Inhibition of intercellular communication via gap junction in cultured aortic endothelial cells by elevated glucose and phorbol ester

Biochem Biophys Res Commun. 1995 Mar 17;208(2):492-7. doi: 10.1006/bbrc.1995.1365.


Gap junctional intercellular communication (GJIC) is important in coordinating the cells in maintaining tissue homeostasis and in regulating signal transmission. We examined the effect of elevated glucose on GJIC activity in cultured bovine aortic endothelial cells. GJIC activity was assessed by quantitating the transfer from cell to cell of directly microinjected fluorescent dye molecules. GJIC was activated in the subconfluent monolayer. In this condition, exposing the cells to elevated glucose (400 mg/dl) for 24 hrs significantly inhibited GJIC activity, as compared with low glucose (100 mg/dl). This inhibition of GJIC activity induced by elevated glucose was mimicked by addition of 12-O-tetradecanoylphorbol-13-acetate and was restored by addition of staurosporin (10(-8)M), a PKC inhibitor. These results suggest that inhibition of GJIC activity induced by elevated glucose probably through activation of PKC may be involved in the vascular endothelial cell dysfunction associated with diabetes.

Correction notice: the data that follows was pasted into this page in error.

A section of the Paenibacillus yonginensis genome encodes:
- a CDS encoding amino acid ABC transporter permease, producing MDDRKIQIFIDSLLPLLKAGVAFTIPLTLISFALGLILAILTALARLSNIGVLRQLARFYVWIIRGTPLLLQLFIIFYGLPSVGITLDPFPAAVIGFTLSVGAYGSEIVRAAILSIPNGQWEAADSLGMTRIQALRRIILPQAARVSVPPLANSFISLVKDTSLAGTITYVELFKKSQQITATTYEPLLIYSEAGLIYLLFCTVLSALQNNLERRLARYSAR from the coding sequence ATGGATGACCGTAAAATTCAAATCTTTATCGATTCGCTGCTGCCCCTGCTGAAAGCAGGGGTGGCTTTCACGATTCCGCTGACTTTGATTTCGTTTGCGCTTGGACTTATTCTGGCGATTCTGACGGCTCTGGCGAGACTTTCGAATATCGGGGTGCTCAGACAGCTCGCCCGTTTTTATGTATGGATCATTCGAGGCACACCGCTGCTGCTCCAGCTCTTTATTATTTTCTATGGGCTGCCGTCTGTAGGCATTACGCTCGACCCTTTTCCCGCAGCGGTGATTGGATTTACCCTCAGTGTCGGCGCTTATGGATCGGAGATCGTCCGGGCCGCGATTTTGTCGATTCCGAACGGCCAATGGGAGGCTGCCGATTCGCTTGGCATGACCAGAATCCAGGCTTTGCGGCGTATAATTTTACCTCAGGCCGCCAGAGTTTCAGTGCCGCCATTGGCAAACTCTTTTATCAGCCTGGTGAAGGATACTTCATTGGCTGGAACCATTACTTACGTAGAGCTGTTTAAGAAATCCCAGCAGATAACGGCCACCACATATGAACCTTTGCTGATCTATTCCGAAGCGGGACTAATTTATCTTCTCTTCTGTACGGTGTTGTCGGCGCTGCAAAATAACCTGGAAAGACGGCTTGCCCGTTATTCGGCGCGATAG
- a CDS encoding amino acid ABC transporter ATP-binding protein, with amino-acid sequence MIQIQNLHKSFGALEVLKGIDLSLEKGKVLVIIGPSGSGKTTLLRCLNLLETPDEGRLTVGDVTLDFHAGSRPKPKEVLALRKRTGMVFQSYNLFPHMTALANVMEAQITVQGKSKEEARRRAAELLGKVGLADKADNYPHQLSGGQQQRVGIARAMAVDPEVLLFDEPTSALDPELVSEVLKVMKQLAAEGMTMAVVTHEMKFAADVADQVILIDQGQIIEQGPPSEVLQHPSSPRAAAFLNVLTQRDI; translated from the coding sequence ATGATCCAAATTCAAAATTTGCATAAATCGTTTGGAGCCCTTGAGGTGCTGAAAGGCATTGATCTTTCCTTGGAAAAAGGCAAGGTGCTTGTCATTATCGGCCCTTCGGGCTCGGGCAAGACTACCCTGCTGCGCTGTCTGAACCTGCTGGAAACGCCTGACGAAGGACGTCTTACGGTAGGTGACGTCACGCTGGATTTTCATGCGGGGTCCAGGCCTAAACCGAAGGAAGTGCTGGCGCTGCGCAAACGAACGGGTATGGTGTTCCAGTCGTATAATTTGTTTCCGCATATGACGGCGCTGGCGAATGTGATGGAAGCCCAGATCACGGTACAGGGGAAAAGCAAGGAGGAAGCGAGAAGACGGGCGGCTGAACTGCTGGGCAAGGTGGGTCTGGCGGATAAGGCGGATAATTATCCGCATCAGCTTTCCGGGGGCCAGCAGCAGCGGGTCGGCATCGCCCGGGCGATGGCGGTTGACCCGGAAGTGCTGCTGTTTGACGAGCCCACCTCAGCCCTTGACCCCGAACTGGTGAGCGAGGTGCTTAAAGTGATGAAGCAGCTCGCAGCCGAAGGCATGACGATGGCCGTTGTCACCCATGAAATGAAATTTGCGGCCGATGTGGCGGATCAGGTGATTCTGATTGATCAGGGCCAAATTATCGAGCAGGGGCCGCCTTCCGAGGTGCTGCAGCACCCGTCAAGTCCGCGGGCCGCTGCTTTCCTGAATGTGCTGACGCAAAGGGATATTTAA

MeSH terms

  • Alkaloids / pharmacology
  • Animals
  • Aorta / cytology
  • Cattle
  • Cell Communication / drug effects*
  • Cells, Cultured
  • Endothelium, Vascular / physiology*
  • Gap Junctions / physiology*
  • Glucose / pharmacology*
  • In Vitro Techniques
  • Protein Kinase C / antagonists & inhibitors
  • Protein Kinase C / physiology*
  • Staurosporine
  • Tetradecanoylphorbol Acetate / pharmacology
  • Triazines / pharmacology


  • Alkaloids
  • Triazines
  • Protein Kinase C
  • Staurosporine
  • Glucose
  • Tetradecanoylphorbol Acetate
  • irsogladine